NOTE FROM LB: One picture is worth a thousand words, and this is one VERY BIG picture. So appreciate that you only have to read a few words. Thanks, Ms. Castellini.
MUNCHER’S NOTE: Hahahahahahahaha…. Bri said “Bris.”
NOTE FROM LB: >sigh<
by Bri Castellini
BrainsWebseries.com is, at long last, no more. It hasn’t made sense to have a website dedicated to a web series we haven’t created more content for since 2016, so we traded that URL for UndeadBurritoProductions.com, a new central spot for all things we make and all things to come. Check it out!
In a similar vein, I also redesigned my personal portfolio site in a similar style, to streamline my previous work experiences and highlight the skills I actually want to be known for. You can find it here.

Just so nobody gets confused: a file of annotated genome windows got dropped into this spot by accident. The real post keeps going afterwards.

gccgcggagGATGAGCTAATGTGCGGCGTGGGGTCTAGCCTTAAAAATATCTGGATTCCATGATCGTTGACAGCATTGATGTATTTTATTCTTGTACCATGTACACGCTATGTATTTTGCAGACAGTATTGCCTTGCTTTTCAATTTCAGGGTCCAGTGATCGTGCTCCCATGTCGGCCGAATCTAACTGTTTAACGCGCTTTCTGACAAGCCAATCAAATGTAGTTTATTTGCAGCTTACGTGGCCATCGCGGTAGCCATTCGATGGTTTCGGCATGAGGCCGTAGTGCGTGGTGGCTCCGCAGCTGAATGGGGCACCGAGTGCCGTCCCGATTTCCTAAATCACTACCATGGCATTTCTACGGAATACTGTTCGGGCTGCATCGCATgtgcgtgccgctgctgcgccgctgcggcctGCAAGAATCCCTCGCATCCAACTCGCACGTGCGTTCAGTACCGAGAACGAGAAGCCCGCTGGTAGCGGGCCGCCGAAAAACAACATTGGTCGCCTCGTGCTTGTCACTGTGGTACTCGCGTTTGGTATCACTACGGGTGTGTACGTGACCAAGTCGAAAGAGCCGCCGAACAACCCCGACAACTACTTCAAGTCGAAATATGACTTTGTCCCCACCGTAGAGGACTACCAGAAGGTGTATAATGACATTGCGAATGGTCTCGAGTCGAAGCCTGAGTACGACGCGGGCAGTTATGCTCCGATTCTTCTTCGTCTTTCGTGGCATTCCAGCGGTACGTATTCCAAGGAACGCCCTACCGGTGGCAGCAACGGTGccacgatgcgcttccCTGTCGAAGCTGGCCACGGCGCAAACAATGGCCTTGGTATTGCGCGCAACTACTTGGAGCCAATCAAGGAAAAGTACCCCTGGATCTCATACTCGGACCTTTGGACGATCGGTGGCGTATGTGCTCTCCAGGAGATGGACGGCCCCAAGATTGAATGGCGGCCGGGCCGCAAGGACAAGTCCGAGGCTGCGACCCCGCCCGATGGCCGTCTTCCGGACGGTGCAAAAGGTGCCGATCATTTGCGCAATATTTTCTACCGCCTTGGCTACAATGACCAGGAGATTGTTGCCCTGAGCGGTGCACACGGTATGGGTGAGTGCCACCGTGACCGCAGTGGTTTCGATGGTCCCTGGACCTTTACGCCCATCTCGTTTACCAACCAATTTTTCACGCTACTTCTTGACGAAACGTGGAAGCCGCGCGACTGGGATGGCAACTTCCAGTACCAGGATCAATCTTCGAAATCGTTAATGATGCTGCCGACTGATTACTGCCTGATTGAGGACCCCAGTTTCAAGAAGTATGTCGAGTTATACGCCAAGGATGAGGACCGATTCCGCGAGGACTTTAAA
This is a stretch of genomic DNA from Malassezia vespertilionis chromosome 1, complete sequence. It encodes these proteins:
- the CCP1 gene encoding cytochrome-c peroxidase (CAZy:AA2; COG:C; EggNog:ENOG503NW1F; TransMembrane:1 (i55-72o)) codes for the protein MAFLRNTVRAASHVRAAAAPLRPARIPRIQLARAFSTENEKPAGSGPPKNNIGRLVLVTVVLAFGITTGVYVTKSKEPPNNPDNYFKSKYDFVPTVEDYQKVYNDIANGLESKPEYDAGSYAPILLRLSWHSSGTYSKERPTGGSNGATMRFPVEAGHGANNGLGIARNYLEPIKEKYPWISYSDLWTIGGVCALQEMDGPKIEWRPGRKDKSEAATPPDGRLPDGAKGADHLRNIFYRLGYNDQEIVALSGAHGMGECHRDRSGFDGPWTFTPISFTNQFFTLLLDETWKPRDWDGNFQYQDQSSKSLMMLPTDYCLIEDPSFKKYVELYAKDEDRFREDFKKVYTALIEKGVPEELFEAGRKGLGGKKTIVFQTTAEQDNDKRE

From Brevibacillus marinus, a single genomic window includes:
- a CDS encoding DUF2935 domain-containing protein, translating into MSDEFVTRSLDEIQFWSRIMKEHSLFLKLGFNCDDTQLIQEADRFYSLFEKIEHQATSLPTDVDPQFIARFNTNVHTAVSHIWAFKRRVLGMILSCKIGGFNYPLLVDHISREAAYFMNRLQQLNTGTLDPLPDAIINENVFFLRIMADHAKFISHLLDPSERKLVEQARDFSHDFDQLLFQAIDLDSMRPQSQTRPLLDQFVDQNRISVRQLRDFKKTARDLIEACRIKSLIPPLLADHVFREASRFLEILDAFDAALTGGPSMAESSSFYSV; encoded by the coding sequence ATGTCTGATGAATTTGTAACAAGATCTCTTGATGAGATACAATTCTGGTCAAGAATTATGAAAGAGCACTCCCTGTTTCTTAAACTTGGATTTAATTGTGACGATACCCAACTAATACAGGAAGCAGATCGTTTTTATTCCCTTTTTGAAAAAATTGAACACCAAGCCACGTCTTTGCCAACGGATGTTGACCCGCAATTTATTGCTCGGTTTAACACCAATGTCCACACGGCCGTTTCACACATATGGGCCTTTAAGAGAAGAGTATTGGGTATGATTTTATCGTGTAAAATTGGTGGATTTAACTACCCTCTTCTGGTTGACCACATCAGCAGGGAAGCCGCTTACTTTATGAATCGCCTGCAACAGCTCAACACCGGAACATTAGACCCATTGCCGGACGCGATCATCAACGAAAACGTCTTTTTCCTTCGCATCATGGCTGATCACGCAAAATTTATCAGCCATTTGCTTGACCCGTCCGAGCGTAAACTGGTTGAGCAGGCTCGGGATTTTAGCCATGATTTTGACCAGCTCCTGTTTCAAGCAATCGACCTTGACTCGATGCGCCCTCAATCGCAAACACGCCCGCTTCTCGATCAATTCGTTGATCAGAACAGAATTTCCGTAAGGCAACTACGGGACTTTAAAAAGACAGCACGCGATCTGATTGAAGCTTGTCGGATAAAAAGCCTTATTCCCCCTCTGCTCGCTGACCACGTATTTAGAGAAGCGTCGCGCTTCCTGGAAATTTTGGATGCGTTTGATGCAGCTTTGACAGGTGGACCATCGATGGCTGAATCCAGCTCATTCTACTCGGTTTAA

Bri Castellini is an indie filmmaker and Film Community Manager for Seed&Spark, a film crowdfunding platform, as well as an adjunct professor for two MFA programs. Watch the remarkable Ms. Castellini’s award-winning web series, Brains, HERE. See Sam And Pat Are Depressed HERE.
EDITOR’S NOTE: TVWriter™’s legendary Contributing Editor Emeritus Herbie J Pilato shares the key to his nonfiction writing success. Yesterday we brought you the “Teaser.” Time now to enjoy the specifics of the adventure!
by Herbie J Pilato
The information in this section may sometimes mimic the cover letter that you or your agent may submit to the editor/publisher with the proposal. Here, the author offers a general summary of not only their idea but a summary of the proposal itself — all in not more than two pages (if that).
This section takes the proposal a step further, delving deeper into the subject matter of the proposal while offering more technical details of the intended length of the book (how many pages, words), whatever licensing fees may be involved (if, per se, the book is a companion guide to a particular TV show or feature film), and the number of illustrations and photographs (which might also have to be licensed, depending on the subject of the book).